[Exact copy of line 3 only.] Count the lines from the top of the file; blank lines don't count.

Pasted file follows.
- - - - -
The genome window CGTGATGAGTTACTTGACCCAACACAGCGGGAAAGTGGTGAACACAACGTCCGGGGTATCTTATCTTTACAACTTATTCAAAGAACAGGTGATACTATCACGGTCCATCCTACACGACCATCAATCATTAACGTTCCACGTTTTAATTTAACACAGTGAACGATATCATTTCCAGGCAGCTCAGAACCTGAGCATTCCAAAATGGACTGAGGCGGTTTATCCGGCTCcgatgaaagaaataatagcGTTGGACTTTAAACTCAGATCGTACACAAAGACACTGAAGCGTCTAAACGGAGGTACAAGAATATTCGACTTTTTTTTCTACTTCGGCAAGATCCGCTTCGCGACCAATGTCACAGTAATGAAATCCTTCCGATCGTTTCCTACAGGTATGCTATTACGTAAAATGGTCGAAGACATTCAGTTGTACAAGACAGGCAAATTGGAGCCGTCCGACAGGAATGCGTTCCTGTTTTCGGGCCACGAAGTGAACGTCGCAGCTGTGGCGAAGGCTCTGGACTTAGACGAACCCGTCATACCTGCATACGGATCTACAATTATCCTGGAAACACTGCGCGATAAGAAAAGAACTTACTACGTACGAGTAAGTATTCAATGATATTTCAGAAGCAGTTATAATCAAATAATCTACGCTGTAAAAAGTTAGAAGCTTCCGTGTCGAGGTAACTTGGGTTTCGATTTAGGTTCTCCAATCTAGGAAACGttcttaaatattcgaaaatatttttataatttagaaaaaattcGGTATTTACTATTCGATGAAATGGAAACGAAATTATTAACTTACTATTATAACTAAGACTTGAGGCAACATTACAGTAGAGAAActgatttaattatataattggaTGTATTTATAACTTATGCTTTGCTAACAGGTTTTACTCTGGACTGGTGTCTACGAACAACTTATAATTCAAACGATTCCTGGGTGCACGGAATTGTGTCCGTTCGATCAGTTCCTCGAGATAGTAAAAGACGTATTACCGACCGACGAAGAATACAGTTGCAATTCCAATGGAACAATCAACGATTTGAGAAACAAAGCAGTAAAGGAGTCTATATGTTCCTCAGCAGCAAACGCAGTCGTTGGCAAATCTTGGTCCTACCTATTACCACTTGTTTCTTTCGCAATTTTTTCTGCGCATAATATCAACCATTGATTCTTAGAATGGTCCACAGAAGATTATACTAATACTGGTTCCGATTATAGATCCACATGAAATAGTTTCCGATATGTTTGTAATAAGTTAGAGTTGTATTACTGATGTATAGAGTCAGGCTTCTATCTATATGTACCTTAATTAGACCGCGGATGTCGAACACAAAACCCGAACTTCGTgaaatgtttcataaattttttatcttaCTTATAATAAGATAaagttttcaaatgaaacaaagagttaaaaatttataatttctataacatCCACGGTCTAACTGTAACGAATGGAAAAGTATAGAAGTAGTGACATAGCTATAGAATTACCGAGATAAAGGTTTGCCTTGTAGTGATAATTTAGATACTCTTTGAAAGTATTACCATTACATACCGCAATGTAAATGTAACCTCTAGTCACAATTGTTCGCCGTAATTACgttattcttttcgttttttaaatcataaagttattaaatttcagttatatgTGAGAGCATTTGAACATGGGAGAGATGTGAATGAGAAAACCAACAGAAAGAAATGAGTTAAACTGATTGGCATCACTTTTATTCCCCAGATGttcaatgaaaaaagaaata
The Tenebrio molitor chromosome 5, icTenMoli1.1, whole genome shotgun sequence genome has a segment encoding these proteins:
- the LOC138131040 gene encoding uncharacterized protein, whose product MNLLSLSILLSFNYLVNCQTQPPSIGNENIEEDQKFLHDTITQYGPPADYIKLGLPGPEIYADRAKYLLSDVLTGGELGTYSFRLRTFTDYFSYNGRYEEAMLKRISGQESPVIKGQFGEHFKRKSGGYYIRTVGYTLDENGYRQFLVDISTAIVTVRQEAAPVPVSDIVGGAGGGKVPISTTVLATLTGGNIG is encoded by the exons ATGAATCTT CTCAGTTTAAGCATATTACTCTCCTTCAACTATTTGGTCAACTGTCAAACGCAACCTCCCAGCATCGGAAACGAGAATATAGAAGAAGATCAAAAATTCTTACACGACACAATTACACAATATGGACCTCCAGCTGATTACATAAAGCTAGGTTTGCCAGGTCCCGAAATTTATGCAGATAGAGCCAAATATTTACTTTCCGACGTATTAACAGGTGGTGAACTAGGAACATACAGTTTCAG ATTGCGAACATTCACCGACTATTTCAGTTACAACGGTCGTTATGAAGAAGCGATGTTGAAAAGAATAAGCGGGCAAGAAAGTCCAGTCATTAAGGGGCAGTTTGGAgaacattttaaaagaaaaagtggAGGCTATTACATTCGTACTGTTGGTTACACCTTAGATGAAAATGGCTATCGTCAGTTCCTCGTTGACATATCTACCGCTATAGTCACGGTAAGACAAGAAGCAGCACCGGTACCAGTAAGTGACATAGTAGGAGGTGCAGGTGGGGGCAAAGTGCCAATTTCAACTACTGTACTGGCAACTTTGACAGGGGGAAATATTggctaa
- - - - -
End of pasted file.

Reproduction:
- the LOC138131040 gene encoding uncharacterized protein, whose product MNLLSLSILLSFNYLVNCQTQPPSIGNENIEEDQKFLHDTITQYGPPADYIKLGLPGPEIYADRAKYLLSDVLTGGELGTYSFRLRTFTDYFSYNGRYEEAMLKRISGQESPVIKGQFGEHFKRKSGGYYIRTVGYTLDENGYRQFLVDISTAIVTVRQEAAPVPVSDIVGGAGGGKVPISTTVLATLTGGNIG is encoded by the exons ATGAATCTT CTCAGTTTAAGCATATTACTCTCCTTCAACTATTTGGTCAACTGTCAAACGCAACCTCCCAGCATCGGAAACGAGAATATAGAAGAAGATCAAAAATTCTTACACGACACAATTACACAATATGGACCTCCAGCTGATTACATAAAGCTAGGTTTGCCAGGTCCCGAAATTTATGCAGATAGAGCCAAATATTTACTTTCCGACGTATTAACAGGTGGTGAACTAGGAACATACAGTTTCAG ATTGCGAACATTCACCGACTATTTCAGTTACAACGGTCGTTATGAAGAAGCGATGTTGAAAAGAATAAGCGGGCAAGAAAGTCCAGTCATTAAGGGGCAGTTTGGAgaacattttaaaagaaaaagtggAGGCTATTACATTCGTACTGTTGGTTACACCTTAGATGAAAATGGCTATCGTCAGTTCCTCGTTGACATATCTACCGCTATAGTCACGGTAAGACAAGAAGCAGCACCGGTACCAGTAAGTGACATAGTAGGAGGTGCAGGTGGGGGCAAAGTGCCAATTTCAACTACTGTACTGGCAACTTTGACAGGGGGAAATATTggctaa